House Bill Seeks Cuts to Broadband and Phone Service Discounts for Low-Income Households
By Jessica Gehr
Established in 1985, the Lifeline program was created to provide low-income households with affordable phone service, recognizing that they needed it to access a variety of services, jobs, healthcare, and education. With the evolution of technology, in the 1990s the Lifeline program was expanded to cover mobile phone service, which is often cheaper than a landline. On March 31, 2016, the Federal Communication Commission (FCC) voted to modernize the Lifeline program by also providing subsidies for broadband access to low-income households, in addition to the existing mobile phone program.
Broadband and mobile phone access are essential in connecting low-income families with resources that aid in employment, healthcare, e-commerce, education and civic participation. Cutting wireless services could prevent families from being able to receive communication about a child’s illness at school, call for medical and other emergency attention and speak with current or prospective employers. Additionally, cutting broadband access would increase the “homework gap” which disproportionately affects low-income schoolchildren. It is almost impossible to succeed in the educational system without Internet access as nearly all schools assign Internet-based homework.
The Pew Research Center reports that approximately 13% of Americans with an annual household income of less than $30,000 per year are smartphone-dependent, meaning that their only access to the Internet is through a phone. Not only are low-income household disproportionately affected but so are people of color: 12% of African Americans and 13% of Latinos are smartphone-dependent, compared to just 4% of whites.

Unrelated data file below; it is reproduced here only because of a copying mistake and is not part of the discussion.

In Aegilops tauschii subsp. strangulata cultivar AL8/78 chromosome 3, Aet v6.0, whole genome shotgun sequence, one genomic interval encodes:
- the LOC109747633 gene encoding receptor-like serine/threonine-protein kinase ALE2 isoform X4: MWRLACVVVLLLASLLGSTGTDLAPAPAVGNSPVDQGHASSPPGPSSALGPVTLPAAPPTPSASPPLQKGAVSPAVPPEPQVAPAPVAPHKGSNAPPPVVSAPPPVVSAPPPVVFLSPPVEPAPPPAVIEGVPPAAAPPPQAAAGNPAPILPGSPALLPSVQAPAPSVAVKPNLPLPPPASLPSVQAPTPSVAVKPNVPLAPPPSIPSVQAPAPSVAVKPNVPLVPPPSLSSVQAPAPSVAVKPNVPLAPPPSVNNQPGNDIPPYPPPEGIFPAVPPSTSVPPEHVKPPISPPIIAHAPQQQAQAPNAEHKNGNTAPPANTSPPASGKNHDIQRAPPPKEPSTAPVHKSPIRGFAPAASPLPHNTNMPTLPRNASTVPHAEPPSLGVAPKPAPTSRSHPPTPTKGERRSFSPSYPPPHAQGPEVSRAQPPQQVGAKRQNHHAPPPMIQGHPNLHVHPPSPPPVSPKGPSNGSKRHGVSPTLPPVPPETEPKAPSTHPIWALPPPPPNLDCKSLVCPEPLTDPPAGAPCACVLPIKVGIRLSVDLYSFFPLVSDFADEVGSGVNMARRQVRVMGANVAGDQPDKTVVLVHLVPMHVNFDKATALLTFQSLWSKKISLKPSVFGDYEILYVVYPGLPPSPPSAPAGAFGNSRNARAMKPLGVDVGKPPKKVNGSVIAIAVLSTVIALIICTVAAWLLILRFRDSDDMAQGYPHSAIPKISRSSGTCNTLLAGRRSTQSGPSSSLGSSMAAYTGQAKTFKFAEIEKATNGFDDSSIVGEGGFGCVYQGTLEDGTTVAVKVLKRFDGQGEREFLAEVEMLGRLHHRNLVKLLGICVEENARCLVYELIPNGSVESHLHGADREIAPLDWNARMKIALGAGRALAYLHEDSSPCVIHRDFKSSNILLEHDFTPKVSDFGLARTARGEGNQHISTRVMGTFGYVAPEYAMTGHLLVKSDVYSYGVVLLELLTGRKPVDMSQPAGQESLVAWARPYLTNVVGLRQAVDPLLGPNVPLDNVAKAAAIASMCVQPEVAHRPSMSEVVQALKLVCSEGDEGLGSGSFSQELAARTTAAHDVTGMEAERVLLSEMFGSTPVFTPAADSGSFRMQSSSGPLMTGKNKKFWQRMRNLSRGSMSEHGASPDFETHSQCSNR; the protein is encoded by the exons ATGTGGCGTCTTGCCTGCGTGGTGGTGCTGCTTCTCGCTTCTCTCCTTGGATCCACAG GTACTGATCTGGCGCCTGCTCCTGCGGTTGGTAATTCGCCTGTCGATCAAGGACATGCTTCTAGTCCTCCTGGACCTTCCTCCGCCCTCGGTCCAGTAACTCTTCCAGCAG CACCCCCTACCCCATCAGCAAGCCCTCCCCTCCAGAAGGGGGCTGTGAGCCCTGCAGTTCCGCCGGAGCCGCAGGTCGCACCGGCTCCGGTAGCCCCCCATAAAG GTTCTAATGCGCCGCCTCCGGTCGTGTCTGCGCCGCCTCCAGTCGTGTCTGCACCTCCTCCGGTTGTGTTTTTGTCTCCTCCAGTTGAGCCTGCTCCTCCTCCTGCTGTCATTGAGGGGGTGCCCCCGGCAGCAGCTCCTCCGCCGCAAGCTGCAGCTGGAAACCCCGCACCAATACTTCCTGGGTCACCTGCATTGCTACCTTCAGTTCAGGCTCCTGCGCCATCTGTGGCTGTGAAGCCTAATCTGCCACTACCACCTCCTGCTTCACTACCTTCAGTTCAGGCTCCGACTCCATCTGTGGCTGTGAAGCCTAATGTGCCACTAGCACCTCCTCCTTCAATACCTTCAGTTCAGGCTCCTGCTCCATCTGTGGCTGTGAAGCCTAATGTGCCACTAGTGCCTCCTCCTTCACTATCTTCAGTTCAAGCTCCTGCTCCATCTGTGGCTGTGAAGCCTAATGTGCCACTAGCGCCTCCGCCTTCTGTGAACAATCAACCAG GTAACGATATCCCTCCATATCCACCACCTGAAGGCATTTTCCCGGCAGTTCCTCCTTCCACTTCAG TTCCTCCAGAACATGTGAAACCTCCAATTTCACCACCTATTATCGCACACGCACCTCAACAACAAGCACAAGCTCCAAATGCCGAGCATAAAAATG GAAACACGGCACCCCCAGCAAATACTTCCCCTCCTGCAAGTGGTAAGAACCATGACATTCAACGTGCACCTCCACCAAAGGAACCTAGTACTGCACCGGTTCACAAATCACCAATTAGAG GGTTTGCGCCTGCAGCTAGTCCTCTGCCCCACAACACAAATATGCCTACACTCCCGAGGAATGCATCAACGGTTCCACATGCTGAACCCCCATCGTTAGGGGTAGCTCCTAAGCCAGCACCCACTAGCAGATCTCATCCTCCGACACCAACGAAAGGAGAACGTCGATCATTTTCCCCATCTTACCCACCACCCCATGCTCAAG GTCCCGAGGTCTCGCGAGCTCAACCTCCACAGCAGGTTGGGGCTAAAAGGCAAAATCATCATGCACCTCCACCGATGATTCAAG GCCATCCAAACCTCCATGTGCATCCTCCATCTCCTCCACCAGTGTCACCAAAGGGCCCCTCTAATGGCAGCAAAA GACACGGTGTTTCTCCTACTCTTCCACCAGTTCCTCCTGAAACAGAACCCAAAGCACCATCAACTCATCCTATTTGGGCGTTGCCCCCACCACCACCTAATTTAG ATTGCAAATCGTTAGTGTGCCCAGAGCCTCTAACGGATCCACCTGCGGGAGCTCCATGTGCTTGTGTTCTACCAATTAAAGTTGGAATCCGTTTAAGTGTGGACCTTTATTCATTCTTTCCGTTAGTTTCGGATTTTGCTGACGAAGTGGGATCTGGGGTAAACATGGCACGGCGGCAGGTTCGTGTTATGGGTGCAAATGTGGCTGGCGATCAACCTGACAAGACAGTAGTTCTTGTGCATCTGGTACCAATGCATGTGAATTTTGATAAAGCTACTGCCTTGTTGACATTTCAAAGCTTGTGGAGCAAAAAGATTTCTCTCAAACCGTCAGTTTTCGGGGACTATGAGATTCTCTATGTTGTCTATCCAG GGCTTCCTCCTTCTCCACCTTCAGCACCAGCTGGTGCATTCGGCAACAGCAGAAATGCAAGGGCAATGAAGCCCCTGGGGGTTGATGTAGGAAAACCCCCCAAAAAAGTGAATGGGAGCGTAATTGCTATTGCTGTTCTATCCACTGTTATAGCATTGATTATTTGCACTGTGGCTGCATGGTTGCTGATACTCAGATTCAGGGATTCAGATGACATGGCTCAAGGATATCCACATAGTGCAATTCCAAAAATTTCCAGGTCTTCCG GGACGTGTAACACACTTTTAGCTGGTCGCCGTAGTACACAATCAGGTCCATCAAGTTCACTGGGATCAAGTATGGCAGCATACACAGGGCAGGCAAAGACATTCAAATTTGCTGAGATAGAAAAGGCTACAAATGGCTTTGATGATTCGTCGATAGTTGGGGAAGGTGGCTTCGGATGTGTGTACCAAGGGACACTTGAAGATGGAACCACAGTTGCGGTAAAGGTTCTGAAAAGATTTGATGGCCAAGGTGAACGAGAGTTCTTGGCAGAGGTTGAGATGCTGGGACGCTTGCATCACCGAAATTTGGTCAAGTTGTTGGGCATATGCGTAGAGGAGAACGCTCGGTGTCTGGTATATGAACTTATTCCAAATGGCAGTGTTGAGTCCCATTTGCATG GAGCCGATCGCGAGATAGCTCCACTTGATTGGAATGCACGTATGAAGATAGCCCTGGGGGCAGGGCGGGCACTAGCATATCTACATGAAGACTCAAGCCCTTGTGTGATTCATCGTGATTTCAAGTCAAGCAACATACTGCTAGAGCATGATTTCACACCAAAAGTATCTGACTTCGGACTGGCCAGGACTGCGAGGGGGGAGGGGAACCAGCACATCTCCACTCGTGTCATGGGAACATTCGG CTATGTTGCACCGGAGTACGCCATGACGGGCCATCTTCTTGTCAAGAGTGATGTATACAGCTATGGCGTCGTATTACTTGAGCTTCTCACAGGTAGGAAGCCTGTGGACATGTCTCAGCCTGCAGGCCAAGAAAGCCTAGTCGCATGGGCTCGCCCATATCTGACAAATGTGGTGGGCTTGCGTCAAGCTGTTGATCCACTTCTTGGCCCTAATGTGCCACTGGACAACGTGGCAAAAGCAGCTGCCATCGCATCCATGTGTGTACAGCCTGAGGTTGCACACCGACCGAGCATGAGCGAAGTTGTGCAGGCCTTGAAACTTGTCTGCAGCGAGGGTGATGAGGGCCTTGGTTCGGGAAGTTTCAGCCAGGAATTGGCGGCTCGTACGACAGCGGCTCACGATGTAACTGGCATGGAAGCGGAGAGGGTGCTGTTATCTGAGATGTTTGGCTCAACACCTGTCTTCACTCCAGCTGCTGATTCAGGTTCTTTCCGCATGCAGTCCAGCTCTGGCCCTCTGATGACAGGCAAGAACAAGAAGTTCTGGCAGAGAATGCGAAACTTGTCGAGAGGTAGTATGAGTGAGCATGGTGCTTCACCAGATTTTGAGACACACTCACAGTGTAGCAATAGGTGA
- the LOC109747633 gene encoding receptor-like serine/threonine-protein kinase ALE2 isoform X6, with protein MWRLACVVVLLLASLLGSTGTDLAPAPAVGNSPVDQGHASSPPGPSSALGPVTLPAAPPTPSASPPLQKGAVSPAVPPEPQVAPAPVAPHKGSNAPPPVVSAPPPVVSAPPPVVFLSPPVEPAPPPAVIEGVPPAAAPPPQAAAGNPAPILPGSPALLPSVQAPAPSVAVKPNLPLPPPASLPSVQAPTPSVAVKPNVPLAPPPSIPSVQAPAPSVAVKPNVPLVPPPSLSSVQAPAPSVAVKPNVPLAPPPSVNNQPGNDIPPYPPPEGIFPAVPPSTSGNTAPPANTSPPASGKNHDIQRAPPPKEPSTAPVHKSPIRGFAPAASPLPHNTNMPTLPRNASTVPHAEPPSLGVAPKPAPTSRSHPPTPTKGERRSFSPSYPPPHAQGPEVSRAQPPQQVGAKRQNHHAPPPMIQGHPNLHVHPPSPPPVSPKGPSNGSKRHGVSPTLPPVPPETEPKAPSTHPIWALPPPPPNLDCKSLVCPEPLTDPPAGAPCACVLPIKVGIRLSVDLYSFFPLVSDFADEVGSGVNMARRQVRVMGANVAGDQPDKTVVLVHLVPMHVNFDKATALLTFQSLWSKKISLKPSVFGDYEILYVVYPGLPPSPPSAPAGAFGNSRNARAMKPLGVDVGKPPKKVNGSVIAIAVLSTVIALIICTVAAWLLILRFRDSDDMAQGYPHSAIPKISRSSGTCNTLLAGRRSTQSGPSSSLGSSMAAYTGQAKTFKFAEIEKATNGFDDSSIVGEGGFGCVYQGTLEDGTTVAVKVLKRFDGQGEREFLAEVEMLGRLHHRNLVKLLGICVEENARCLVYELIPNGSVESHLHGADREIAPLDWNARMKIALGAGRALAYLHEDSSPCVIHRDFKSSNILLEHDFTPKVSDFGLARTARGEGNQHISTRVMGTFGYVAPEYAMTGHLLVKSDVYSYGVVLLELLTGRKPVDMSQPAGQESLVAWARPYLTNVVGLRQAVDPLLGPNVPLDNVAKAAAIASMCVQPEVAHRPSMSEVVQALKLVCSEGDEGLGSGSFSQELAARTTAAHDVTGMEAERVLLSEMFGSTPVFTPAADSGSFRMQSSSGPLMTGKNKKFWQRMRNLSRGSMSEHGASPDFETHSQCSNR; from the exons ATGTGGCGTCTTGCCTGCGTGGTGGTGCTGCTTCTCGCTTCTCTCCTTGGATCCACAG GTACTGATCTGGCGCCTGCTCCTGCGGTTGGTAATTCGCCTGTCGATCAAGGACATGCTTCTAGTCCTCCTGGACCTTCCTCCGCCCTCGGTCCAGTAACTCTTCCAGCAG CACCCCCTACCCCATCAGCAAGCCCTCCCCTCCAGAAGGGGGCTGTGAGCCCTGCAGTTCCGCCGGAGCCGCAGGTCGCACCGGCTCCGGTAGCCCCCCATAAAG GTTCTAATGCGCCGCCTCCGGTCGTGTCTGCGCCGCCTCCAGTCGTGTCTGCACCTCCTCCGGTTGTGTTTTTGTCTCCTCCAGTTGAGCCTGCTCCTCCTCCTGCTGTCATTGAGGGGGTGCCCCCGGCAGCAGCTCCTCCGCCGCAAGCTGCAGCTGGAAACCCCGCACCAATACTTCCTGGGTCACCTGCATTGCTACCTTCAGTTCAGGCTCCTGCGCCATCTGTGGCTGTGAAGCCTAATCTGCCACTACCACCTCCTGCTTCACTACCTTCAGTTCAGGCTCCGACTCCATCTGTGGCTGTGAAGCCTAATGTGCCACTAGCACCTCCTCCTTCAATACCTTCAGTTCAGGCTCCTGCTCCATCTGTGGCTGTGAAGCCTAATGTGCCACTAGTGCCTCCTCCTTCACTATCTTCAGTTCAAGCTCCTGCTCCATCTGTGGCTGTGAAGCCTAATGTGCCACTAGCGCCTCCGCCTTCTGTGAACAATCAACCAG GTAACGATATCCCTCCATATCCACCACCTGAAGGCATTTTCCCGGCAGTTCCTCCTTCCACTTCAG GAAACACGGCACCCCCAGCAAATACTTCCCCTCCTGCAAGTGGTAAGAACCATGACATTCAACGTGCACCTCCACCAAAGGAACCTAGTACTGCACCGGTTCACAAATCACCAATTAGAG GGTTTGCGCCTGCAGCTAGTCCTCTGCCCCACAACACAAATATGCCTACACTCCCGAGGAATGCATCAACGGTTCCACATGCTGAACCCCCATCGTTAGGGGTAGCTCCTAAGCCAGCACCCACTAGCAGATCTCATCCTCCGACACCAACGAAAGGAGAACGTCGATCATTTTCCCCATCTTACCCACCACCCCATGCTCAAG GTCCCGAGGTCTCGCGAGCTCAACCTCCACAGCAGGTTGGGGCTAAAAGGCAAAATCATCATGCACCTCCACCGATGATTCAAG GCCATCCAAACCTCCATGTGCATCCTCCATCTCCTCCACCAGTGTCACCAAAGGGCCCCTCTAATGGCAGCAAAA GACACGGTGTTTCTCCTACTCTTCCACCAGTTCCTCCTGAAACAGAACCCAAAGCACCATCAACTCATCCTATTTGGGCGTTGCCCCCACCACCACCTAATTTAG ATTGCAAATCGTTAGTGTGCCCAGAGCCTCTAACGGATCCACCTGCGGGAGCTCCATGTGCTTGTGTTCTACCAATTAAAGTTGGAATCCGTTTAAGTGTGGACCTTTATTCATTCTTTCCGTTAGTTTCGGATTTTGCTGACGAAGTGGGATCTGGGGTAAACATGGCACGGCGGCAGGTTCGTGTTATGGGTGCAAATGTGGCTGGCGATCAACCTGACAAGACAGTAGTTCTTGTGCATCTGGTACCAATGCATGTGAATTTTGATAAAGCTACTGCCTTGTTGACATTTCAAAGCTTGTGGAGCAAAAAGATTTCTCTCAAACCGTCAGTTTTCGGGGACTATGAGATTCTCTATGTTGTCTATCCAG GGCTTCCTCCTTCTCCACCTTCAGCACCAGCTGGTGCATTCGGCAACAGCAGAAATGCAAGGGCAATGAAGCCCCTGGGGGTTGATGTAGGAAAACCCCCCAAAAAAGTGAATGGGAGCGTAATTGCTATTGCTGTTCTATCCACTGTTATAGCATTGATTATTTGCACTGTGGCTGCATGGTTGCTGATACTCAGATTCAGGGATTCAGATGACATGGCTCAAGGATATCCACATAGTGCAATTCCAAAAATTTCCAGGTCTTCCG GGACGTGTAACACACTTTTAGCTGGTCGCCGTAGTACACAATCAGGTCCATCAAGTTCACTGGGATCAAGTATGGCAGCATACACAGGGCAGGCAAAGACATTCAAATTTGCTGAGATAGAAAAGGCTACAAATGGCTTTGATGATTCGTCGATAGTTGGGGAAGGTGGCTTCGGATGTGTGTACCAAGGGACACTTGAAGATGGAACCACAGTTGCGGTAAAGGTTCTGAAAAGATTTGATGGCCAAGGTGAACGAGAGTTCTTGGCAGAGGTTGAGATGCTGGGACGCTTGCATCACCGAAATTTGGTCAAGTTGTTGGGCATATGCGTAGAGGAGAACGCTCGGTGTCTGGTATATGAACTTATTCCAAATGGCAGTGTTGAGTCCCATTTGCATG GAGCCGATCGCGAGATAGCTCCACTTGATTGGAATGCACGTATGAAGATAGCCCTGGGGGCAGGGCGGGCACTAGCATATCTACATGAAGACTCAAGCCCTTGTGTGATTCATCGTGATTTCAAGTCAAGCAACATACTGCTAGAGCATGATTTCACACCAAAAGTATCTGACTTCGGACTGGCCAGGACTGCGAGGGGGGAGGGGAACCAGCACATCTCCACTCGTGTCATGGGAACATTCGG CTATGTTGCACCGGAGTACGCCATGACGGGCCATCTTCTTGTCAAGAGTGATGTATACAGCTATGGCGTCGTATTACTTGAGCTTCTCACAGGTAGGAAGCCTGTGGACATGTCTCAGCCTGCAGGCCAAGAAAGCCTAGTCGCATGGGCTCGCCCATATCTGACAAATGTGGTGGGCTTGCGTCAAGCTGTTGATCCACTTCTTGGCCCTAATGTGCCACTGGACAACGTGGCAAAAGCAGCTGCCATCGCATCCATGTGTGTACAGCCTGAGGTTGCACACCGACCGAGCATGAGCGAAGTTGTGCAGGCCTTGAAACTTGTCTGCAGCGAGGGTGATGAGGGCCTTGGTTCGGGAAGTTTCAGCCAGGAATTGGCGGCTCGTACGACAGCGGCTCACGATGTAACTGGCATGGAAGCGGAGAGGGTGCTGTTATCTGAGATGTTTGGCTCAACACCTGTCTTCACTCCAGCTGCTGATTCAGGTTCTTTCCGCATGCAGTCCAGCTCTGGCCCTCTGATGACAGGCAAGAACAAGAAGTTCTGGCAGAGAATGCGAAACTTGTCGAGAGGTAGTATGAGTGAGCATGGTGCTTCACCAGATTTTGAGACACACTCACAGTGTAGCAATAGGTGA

Just after the FCC has taken this important step in the right direction, a proposed bill introduced by Representative Austin Scott (R-GA), HR 5525, would take two giant steps back. It would prohibit mobile and broadband service through the Lifeline program. This bill places an undue burden on low-income people and people of color by stripping them of access to affordable broadband service and limiting the program for mobile phones. Without Internet access, students cannot successfully complete their homework, single mothers cannot obtain higher education online after work, and seniors and people with disabilities cannot obtain necessary healthcare information. Cell phones are not a luxury item; they are essential to thrive in a competitive workforce.
Another proposed bill, HR 4884, would cap the budget for Lifeline. Since many eligible households do not participate in Lifeline, this would deny eligible household access. This would deny children the opportunity to get a quality education, prevent families from escaping the cycle of poverty and harm the nation’s economy. Lifeline is a bridge to opportunity, and this bridge is under attack. Congress should reject these bills, as well as any attempt to cut the Lifeline program through riders on the appropriations bills.